WRITING UNDER CONTROL. Edited by Judith Graham and Alison Kelly. David Fulton pound;14
Writing Under Control is aimed at putting students in the picture, not developing debate. It addresses the National Literacy Strategy but the framework is unquestioned. This determines both its usefulness and its limitations.
The book begins with two chapters providing the historical contexts and continues with a useful "routines and resources" section. The chapter on composition is short relative to its importance, and is particularly thin on poetry. It deals most fully with non-narrative writing. The chapter on transcription, spelling, punctuation and handwriting is much longer. Does this emphasis represent the writers' reading of the strategy?
Permeating this book is the desire to wean boys away from boyish interests. For example, when a boy writes repetitively about tanks, the assumption is that he should be led into other paths, not that he could be helped to develop his research and writing skills by exploiting this interest. An otherwise admirable chapter on meeting individual needs sees no anomaly in illustrating imaginative differences between boys and girls, and prescriptively aiming to minimise them. One boy's writing about violent and "phallic things" is unquestioningly seen as undesirable and not in any way as evidence of a boy exploring his own identity.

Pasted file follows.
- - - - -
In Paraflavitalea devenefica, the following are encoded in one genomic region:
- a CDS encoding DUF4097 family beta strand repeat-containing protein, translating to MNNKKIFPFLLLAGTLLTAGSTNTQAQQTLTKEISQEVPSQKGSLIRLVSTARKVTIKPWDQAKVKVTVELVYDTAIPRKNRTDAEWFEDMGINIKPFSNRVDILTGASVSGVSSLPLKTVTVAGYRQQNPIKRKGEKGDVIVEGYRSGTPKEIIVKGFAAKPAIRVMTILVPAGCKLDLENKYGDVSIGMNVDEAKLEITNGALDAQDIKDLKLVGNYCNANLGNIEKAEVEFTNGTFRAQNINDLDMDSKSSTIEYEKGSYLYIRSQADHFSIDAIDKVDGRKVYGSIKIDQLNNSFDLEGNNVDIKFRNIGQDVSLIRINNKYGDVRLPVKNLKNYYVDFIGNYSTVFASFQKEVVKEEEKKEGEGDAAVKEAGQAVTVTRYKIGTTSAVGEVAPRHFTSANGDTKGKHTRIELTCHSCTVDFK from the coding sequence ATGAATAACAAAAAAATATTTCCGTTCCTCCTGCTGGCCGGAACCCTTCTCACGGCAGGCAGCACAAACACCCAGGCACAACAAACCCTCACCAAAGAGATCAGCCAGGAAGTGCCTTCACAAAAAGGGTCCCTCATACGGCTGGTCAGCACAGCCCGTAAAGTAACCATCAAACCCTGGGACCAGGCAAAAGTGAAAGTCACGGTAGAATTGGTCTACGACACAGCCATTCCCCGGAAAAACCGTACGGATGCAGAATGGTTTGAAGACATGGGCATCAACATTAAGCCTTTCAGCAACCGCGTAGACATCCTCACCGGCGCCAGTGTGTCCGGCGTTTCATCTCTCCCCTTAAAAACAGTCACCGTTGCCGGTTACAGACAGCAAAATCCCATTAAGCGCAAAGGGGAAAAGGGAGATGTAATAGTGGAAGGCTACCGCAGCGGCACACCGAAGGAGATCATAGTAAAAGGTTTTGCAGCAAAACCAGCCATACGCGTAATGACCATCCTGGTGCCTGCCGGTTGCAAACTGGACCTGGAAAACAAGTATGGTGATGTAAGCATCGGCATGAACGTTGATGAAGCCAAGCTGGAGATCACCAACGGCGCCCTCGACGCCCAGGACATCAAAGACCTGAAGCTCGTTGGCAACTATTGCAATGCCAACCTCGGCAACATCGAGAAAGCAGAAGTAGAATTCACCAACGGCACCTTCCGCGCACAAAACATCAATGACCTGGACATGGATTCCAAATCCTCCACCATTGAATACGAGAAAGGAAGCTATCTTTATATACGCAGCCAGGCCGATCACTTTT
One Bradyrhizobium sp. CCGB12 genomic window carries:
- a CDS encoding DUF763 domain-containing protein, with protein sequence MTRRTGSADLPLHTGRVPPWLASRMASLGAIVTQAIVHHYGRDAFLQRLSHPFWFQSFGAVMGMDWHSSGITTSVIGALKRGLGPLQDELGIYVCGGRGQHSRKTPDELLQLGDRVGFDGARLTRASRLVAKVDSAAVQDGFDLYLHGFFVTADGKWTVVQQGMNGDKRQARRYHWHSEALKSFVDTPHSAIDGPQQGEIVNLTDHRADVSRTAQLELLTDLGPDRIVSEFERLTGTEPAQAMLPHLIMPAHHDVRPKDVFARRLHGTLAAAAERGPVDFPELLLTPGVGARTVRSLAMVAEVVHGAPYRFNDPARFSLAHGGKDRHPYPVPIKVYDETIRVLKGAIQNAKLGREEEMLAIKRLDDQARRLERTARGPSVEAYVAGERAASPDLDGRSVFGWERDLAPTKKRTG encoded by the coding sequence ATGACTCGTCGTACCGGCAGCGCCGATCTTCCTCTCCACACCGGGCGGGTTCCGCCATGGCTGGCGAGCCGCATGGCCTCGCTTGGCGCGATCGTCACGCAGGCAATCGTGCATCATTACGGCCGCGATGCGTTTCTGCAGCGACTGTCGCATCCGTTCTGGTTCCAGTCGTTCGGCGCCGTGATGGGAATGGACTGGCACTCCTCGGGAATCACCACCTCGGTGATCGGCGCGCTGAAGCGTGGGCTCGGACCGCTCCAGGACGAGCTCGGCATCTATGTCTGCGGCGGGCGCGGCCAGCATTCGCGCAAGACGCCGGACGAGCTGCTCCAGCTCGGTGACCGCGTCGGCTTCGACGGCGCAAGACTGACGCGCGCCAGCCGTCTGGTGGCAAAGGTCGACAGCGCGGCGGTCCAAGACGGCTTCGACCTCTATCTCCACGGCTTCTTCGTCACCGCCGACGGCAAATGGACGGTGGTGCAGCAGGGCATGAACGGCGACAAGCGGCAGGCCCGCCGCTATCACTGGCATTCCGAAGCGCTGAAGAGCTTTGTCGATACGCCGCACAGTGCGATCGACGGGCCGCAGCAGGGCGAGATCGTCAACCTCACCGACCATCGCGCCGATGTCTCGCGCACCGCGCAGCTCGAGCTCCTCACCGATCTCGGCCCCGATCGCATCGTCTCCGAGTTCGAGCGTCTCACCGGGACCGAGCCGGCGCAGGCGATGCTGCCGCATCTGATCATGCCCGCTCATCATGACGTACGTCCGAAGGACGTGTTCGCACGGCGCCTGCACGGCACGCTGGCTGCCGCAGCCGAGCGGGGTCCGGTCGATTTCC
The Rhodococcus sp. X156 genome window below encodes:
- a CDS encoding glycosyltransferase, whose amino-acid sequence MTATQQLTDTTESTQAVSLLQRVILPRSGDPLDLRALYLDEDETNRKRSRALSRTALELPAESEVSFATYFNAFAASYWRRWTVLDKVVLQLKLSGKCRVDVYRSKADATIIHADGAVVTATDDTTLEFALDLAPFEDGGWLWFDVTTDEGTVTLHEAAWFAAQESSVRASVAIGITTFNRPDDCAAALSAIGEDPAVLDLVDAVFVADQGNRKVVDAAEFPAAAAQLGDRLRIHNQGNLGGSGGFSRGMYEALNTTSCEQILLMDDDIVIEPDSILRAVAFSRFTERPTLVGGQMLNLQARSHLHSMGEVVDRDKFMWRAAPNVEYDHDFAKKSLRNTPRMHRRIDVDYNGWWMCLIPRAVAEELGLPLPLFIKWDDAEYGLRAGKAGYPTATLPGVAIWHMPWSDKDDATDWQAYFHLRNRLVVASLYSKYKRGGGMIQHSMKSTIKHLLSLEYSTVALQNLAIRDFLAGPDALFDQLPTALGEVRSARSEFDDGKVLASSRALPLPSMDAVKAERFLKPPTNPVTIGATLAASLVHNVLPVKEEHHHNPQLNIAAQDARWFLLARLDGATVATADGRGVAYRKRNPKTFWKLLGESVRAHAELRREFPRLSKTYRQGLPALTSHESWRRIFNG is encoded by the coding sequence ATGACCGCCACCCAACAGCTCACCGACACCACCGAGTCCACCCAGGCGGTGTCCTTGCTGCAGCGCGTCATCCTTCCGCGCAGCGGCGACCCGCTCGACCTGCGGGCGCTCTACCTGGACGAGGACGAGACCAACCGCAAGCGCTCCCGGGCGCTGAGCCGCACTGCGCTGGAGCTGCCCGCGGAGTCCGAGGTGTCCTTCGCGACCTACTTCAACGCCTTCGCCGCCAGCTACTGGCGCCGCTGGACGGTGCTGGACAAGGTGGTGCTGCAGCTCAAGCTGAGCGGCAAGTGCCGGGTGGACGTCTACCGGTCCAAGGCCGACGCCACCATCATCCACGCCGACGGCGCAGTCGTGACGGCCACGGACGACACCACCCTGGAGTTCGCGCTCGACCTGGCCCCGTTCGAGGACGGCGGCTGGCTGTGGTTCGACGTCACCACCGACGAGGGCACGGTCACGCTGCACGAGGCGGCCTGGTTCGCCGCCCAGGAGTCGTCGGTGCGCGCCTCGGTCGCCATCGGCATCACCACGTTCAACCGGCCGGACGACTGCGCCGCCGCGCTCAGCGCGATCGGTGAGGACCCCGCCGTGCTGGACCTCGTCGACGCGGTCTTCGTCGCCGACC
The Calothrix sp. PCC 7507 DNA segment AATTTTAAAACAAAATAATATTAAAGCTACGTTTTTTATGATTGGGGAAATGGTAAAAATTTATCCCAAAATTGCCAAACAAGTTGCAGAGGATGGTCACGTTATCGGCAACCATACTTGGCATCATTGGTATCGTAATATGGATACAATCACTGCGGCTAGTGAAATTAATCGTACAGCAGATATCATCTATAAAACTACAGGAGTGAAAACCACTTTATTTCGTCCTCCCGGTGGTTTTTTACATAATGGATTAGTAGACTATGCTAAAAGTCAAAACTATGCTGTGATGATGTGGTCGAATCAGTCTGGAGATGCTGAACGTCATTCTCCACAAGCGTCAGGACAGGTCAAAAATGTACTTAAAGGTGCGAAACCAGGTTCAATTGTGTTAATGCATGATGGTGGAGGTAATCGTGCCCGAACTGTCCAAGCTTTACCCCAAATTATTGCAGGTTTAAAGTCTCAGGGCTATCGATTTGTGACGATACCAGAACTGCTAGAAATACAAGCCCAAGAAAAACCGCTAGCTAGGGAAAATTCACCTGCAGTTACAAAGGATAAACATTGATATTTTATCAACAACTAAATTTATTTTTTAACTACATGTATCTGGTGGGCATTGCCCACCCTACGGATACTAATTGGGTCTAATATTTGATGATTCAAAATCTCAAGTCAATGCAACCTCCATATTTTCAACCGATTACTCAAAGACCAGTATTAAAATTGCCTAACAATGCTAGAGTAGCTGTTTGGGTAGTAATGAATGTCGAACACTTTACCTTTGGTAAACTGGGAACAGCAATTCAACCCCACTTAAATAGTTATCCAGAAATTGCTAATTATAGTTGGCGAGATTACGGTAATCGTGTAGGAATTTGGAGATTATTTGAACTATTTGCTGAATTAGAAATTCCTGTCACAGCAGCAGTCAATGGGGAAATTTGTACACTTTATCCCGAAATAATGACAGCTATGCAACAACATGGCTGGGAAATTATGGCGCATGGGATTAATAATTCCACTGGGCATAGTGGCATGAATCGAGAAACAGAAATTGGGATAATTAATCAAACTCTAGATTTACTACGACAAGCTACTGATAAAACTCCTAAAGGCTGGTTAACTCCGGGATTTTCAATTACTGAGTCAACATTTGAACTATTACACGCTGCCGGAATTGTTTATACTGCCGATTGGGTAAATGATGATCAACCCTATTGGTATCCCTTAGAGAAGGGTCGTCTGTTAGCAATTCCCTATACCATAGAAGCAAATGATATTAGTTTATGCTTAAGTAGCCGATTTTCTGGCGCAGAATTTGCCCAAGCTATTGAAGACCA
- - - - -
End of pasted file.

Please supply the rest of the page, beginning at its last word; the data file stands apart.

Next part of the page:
Nevertheless, this book should largely achieve its aim of providing students with a secure foundation for facing the framework.
Nicholas Bielby's latest book is Teaching Reading - A Balanced Approach, published by Scholastic.